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UK Parliament To Hold War Inquiry

Britain's Prime Minister, Tony Blair pauses during his monthly briefing at 10 Downing Street in central London, Tuesday March 25, 2003. Blair predicted Tuesday difficult days ahead in the assault on Iraq.
AP
A British parliamentary committee announced Tuesday it would hold an inquiry into the government's decision to go to war with Iraq, as Prime Minister Tony Blair faced more pressure to explain claims that Saddam Hussein had weapons of mass destruction.

The House of Commons Foreign Relations Committee is likely to hold its inquiry in public. The committee members hope to take evidence in June from witnesses, possibly including Blair, and publish a report in July.

The inquiry will consider whether the Foreign Office, "within the government as a whole, presented accurate and complete information to Parliament in the period leading up to military action in Iraq, particularly in relation to Iraq's weapons of mass destruction," the committee announced.

Controversy has focused on a government dossier, published in September, outlining evidence that Iraq had weapons of mass destruction and plans to deploy them on 45 minutes' notice.

The existence of such weapons was Blair's crucial argument for joining the United States in military action, and pressure on him has grown as occupying British and U.S. forces in Iraq have failed to locate chemical, biological or nuclear arms.

Blair's office has resisted the idea of a broad independent inquiry and suggested it would favor an inquiry by the Parliamentary Intelligence and Security Committee. But that committee reports to the prime minister, not to Parliament, and some lawmakers had pressed for a more open inquiry.

"Given its remit, I would not be surprised if the ISC did not already have this matter in hand," Blair's official spokesman had said earlier, briefing journalists on condition of anonymity. "We do not see the need for an independent inquiry of the nature that people are demanding."

Both parliamentary inquiries would fall short of the full independent inquiry some are seeking. But although the Foreign Affairs Committee is dominated by Blair's Labor Party, it has shown independence in past reports critical of the government.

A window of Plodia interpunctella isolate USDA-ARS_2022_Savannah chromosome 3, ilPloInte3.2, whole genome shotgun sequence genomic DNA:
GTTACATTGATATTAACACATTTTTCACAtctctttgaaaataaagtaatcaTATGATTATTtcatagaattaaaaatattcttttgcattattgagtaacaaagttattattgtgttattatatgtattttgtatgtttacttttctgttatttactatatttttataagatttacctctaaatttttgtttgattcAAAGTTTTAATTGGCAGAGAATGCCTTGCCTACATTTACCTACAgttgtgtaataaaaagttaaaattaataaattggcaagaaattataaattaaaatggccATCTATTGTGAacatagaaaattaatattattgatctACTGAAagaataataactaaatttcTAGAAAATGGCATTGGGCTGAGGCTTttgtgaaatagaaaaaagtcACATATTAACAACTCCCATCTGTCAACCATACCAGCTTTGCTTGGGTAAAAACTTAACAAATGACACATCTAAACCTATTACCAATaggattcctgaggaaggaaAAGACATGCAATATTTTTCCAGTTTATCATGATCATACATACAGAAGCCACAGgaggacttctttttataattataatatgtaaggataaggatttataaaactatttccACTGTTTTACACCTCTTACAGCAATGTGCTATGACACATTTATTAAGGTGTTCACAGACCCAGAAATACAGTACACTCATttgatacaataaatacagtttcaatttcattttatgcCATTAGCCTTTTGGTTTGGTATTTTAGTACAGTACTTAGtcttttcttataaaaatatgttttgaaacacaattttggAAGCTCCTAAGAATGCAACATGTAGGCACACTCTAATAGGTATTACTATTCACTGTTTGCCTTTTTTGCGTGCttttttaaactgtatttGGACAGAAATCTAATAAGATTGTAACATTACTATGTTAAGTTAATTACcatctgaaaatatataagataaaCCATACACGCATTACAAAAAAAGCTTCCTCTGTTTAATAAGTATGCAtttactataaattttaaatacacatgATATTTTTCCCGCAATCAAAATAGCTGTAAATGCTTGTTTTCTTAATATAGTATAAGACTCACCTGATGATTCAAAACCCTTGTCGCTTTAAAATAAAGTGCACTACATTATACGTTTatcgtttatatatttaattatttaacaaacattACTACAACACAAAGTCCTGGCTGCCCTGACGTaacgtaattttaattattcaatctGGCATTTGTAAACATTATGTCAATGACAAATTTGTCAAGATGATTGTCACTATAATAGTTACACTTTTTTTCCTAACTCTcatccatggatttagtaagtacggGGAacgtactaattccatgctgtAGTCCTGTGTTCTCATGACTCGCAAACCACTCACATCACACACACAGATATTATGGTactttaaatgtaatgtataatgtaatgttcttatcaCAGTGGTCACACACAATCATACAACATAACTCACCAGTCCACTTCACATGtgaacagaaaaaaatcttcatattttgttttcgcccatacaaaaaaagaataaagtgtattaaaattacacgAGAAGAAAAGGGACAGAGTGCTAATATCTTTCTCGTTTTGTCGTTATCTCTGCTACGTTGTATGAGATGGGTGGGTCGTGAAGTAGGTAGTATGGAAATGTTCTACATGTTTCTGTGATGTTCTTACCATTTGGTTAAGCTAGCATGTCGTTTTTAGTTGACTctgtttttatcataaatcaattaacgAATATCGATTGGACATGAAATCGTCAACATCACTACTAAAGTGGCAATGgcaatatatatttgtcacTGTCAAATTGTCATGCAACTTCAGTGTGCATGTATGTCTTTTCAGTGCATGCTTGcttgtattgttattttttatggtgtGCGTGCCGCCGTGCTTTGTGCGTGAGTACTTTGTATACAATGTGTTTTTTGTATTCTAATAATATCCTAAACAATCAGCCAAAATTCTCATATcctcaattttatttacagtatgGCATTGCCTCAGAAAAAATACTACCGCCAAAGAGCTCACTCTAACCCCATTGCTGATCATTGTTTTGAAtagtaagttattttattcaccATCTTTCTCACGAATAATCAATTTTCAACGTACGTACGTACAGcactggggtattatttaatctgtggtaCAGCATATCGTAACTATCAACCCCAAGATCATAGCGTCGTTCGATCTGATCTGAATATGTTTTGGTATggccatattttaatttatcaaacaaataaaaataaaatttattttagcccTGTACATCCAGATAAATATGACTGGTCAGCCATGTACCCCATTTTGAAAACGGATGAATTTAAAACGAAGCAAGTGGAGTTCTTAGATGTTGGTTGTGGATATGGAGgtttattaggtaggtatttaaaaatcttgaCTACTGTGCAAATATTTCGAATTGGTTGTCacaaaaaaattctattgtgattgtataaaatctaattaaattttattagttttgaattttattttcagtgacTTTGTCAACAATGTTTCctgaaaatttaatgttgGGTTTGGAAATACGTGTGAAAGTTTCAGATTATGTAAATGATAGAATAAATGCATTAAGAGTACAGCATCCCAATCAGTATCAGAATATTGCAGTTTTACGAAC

No witness list has yet been drawn up, but Donald Anderson, chairman of the Foreign Affairs Committee, said the committee may invite Blair, Foreign Secretary Jack Straw and serving intelligence officers to give evidence.

"All options are open. We would aim to get as wide a range of witnesses as possible," he said. "The obvious concern we would be addressing is the quality of intelligence material and the use of that material."

The committee may be ready to take evidence behind closed doors if national security was at stake, he said.

Anderson said he hoped the committee's investigation would satisfy those legislators who have been calling for a probe, possibly in the form of a judicial inquiry.

More than 50 Labor lawmakers have signed a Commons motion drafted by Peter Kilfoyle, a former Labor defense minister, calling on the government to publish the evidence behind the dossier.

The Liberal Democrats, the third-largest party in Parliament, have called for a public inquiry. The main opposition Conservative Party has not endorsed an inquiry, but has urged Blair to publish any additional evidence to support the claims made before the war.

"Here is probably the biggest issue for almost a generation where Parliament must be seen to be asserting itself," Liberal Democrat leader Charles Kennedy told the BBC.

Kennedy, who had opposed British involvement in the war, said he believed the government's methods of presenting its case may have misled some people.

"I suspect that in presentational terms No. 10 (Blair's office) has gone for the most arresting presentation of the facts but that may in itself have had the very, very unfortunate effect of misleading certain people ..."

John Denham, who resigned as a minister at the Home Office because of the war, suggested a wide-ranging inquiry similar to one conducted following the Falklands war in 1982. He said it should examine issues of "intelligence, weapons of mass destruction and the diplomatic moves and failures that led to war itself."

Kenneth Clarke, a senior Conservative lawmaker who opposed military action in Iraq, said Parliament should debate the issues, which he saw as broader than the use or misuse of intelligence.

"The big issue is when did we decide to go to war?" Clarke told the BBC. "Did we support the Americans on the basis that they were going in for regime change ... ? And was Parliament given a genuine reason when we were all told about the imminent threat from these weapons of mass destruction?"